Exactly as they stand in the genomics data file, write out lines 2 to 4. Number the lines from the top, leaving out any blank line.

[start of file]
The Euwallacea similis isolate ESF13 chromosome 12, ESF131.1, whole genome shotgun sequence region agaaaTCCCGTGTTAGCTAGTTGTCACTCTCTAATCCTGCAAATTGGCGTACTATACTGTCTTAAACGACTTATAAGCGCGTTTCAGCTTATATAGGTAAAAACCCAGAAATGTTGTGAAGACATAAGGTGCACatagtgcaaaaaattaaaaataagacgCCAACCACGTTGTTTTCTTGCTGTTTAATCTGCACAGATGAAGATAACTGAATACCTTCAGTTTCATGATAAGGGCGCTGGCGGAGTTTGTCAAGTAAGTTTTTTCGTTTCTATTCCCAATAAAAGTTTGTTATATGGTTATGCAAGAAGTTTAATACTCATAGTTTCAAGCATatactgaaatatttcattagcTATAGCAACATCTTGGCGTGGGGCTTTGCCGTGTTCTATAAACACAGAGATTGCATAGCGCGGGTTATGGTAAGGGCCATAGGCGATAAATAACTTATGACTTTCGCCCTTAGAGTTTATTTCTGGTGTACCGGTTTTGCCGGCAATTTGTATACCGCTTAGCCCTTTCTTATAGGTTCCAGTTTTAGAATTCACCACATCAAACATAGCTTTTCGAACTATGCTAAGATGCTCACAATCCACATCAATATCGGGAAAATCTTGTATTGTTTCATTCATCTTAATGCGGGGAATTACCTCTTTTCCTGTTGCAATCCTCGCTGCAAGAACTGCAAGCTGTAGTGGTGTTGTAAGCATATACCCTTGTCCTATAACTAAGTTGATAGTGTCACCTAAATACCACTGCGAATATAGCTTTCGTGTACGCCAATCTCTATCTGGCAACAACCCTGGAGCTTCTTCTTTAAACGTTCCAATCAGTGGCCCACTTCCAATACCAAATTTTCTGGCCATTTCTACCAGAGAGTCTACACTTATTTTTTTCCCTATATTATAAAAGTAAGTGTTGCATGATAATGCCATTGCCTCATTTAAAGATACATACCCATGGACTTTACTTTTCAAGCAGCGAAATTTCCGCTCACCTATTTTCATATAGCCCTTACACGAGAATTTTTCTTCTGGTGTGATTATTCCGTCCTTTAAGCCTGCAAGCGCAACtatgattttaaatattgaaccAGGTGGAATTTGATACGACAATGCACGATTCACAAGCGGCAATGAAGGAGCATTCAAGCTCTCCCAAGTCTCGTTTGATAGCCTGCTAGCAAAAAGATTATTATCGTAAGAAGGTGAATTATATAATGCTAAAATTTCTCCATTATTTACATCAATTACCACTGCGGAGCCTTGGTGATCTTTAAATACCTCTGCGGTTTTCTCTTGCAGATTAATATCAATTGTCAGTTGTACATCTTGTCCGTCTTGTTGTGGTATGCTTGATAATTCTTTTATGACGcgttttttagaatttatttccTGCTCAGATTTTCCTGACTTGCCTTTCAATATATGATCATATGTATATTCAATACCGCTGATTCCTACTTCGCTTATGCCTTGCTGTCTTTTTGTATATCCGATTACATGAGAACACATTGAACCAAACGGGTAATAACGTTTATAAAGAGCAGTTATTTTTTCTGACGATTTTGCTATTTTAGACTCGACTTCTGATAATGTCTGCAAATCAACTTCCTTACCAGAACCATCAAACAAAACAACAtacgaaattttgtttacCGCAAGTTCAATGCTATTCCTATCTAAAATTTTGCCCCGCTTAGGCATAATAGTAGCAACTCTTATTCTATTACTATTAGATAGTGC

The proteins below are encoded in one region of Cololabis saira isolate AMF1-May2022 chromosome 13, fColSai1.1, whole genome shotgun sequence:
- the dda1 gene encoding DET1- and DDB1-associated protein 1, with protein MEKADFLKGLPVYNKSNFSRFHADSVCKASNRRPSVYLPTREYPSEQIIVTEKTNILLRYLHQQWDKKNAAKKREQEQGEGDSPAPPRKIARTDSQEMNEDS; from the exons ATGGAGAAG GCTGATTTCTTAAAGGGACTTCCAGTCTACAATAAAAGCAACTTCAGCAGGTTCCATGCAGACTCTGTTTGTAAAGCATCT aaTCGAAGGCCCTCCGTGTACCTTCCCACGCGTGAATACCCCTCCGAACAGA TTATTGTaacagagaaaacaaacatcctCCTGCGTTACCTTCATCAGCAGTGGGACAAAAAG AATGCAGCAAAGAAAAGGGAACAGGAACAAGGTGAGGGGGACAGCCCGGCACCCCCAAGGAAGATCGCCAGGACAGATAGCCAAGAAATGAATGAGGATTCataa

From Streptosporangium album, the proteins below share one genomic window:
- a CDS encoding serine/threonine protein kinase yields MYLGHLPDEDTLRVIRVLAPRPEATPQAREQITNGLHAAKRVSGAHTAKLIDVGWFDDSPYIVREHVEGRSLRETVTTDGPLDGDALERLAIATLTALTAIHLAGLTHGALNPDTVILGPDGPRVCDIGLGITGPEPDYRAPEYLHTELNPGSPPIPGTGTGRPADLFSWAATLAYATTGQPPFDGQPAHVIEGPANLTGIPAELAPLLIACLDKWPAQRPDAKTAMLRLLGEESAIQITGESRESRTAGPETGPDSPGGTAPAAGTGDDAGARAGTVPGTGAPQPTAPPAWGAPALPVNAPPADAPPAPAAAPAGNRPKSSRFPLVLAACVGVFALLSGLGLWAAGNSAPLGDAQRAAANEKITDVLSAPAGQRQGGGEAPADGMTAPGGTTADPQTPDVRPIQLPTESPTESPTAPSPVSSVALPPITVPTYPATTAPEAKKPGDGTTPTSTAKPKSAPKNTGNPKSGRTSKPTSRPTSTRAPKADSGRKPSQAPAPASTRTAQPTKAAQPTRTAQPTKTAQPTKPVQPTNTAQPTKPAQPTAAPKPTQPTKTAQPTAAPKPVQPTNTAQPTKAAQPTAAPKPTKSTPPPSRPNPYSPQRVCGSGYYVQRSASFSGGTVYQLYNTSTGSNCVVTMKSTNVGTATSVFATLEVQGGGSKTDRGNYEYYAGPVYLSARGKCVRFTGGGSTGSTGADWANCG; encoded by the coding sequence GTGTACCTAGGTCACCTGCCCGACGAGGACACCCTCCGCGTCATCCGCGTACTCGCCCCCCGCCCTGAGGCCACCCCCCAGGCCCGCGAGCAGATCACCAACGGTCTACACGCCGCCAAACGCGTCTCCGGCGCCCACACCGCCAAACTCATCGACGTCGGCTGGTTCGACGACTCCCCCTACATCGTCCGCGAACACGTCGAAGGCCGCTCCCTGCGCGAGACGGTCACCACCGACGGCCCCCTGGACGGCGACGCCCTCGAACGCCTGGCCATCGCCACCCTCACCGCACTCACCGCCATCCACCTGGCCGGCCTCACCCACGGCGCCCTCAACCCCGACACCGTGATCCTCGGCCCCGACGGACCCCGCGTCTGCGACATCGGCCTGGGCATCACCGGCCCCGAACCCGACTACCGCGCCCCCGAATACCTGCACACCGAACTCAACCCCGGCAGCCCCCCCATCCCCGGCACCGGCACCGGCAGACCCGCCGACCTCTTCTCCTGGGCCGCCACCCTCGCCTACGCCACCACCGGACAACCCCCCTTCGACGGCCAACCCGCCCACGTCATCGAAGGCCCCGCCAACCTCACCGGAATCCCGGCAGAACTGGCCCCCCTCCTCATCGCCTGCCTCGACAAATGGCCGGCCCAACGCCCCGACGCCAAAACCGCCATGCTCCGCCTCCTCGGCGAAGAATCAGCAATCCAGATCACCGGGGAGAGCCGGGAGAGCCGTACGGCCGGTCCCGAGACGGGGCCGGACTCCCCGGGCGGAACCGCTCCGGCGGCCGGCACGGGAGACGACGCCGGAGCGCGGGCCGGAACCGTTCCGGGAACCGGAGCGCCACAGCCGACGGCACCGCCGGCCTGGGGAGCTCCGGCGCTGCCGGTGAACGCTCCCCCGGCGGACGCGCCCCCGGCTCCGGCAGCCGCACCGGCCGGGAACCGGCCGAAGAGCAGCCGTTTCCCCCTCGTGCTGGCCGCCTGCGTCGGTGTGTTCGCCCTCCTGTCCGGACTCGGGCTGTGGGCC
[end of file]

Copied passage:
The proteins below are encoded in one region of Cololabis saira isolate AMF1-May2022 chromosome 13, fColSai1.1, whole genome shotgun sequence:
- the dda1 gene encoding DET1- and DDB1-associated protein 1, with protein MEKADFLKGLPVYNKSNFSRFHADSVCKASNRRPSVYLPTREYPSEQIIVTEKTNILLRYLHQQWDKKNAAKKREQEQGEGDSPAPPRKIARTDSQEMNEDS; from the exons ATGGAGAAG GCTGATTTCTTAAAGGGACTTCCAGTCTACAATAAAAGCAACTTCAGCAGGTTCCATGCAGACTCTGTTTGTAAAGCATCT aaTCGAAGGCCCTCCGTGTACCTTCCCACGCGTGAATACCCCTCCGAACAGA TTATTGTaacagagaaaacaaacatcctCCTGCGTTACCTTCATCAGCAGTGGGACAAAAAG AATGCAGCAAAGAAAAGGGAACAGGAACAAGGTGAGGGGGACAGCCCGGCACCCCCAAGGAAGATCGCCAGGACAGATAGCCAAGAAATGAATGAGGATTCataa

From Streptosporangium album, the proteins below share one genomic window: